Process Planning formalizes how the EA must be carried out, including: identifying the required information; defining who does what, when, and how; and determining how participants work together for the rest of the EA and future engagement approaches (including public engagement). Each Process Order is customized to reflect the project and uses the foundation built in the Early Engagement and the Readiness Decision phases to set the scope, procedures, and methods of the EA.
During Application Development, the proponent works with participating Indigenous nations and EA participants to develop their Application for an EA Certificate. Early feedback on data collection or analysis can help to identify and resolve key issues, reducing the potential for delays later in the process.
During Application Review, the EAO, participating Indigenous nations, Technical Advisory Committee, and Community Advisory Committee review the Application and direction is provided to the proponent on revisions that should be reflected in the revised Application. The direction includes the results from public engagement in the draft Application and any matters regarding advice provided by the Technical Advisory Committee or Community Advisory Committee.
An effects assessment of the project is conducted, resulting in development of a draft Assessment Report and draft EA Certificate (with conditions). These drafts reflect engagement with participating Indigenous nations, the Technical Advisory Committee, and the Community Advisory Committee. Before referral to provincial decision-makers, the public will have an opportunity to comment on the draft Assessment Report that describes the potential effects of the project, and the draft EA Certificate and associated legally binding conditions the proponent must follow for the life of the project, should a certificate be issued.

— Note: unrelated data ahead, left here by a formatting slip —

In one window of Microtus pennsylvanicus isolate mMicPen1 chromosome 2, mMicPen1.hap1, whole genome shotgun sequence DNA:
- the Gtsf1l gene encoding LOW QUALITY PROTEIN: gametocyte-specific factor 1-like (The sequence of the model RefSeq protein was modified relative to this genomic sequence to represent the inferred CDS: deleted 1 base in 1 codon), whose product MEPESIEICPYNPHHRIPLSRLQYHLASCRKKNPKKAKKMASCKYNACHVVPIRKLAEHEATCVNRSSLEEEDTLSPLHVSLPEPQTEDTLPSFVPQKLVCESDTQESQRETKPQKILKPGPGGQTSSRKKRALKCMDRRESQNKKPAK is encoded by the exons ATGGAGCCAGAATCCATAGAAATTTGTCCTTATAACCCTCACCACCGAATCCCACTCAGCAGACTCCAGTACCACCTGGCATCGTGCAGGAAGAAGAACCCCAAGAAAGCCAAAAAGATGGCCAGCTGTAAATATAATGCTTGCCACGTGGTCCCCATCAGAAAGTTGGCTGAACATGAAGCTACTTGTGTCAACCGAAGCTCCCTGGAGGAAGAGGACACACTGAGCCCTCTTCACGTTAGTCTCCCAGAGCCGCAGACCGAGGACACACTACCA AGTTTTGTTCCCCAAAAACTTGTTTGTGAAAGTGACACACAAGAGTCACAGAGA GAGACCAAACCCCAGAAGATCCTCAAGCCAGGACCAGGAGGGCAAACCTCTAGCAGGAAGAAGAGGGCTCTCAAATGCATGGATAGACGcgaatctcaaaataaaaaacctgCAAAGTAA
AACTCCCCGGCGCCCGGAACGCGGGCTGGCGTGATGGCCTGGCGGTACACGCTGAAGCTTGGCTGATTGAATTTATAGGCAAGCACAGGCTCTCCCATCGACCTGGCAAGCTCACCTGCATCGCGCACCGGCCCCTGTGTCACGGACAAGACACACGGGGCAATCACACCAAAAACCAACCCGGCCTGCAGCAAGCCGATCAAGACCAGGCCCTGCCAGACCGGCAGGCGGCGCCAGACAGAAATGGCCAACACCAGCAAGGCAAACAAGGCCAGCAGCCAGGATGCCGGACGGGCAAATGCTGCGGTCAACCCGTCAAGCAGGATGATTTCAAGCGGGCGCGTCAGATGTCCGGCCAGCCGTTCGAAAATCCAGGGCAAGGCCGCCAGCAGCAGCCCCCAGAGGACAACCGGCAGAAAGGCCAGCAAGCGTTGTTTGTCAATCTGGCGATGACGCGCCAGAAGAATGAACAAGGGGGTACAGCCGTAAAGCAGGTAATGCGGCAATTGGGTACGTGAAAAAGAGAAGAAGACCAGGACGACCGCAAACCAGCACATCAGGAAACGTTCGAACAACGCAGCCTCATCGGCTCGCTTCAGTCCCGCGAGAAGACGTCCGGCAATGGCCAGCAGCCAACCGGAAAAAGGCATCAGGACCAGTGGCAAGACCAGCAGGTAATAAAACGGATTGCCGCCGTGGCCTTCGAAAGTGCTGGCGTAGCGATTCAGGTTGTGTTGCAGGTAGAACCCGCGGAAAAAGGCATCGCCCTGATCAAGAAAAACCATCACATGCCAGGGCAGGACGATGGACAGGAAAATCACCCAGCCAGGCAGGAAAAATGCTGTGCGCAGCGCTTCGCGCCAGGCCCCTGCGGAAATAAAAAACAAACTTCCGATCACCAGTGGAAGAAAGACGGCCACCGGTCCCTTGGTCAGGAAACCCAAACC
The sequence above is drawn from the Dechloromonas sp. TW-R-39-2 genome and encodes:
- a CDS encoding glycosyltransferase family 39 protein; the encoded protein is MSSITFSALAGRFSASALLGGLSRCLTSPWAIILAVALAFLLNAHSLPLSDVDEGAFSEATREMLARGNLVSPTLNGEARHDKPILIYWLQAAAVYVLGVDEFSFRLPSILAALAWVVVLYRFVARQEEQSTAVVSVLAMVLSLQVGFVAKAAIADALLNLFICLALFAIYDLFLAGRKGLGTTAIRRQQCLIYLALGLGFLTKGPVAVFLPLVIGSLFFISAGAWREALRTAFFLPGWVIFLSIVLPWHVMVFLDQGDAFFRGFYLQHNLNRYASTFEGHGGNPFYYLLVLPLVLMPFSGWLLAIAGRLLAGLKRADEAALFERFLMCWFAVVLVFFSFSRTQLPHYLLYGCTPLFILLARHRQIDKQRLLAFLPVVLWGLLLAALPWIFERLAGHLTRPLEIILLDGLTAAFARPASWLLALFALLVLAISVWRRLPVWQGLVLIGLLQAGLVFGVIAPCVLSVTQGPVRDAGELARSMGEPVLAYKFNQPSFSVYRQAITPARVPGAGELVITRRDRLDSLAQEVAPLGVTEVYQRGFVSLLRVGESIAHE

Recommendations to inform Provincial decision-makers are also prepared. Participating Indigenous nations have the opportunity to provide notice of their consent or lack of consent to issuing an environmental assessment certificate.
Once the referral package is submitted to provincial decision-makers, the Ministers must consider the Assessment Report, the Chief Executive Assessment Officer’s recommendations, the sustainability and reconciliation purposes of the EAO and any other matters they consider relevant to the public interest. If the recommendation on whether the project is consistent with the promotion of sustainability does not align with a notice of consent or lack of consent, Ministers must offer a meeting to that participating Indigenous nation.
Ministers can decide to issue a certificate or refuse to issue a certificate, and are required to publish reasons for their decision. If the Ministers’ decision does not align with the notice of consent or lack of consent provided by participating Indigenous nations, reasons must be provided.
If an EA Certificate is issued, post-certificate activities include mitigation effectiveness reports and may include audits, certificate amendments, extensions, and transfers.
The Compliance & Enforcement branch of the EAO conducts compliance inspections of regulated parties and projects, and, where required, uses enforcement to ensure that projects are designed, built, operated, and decommissioned or reclaimed in compliance with the legally binding requirements of the Act, its regulations and any EA Certificates or Exemption Order.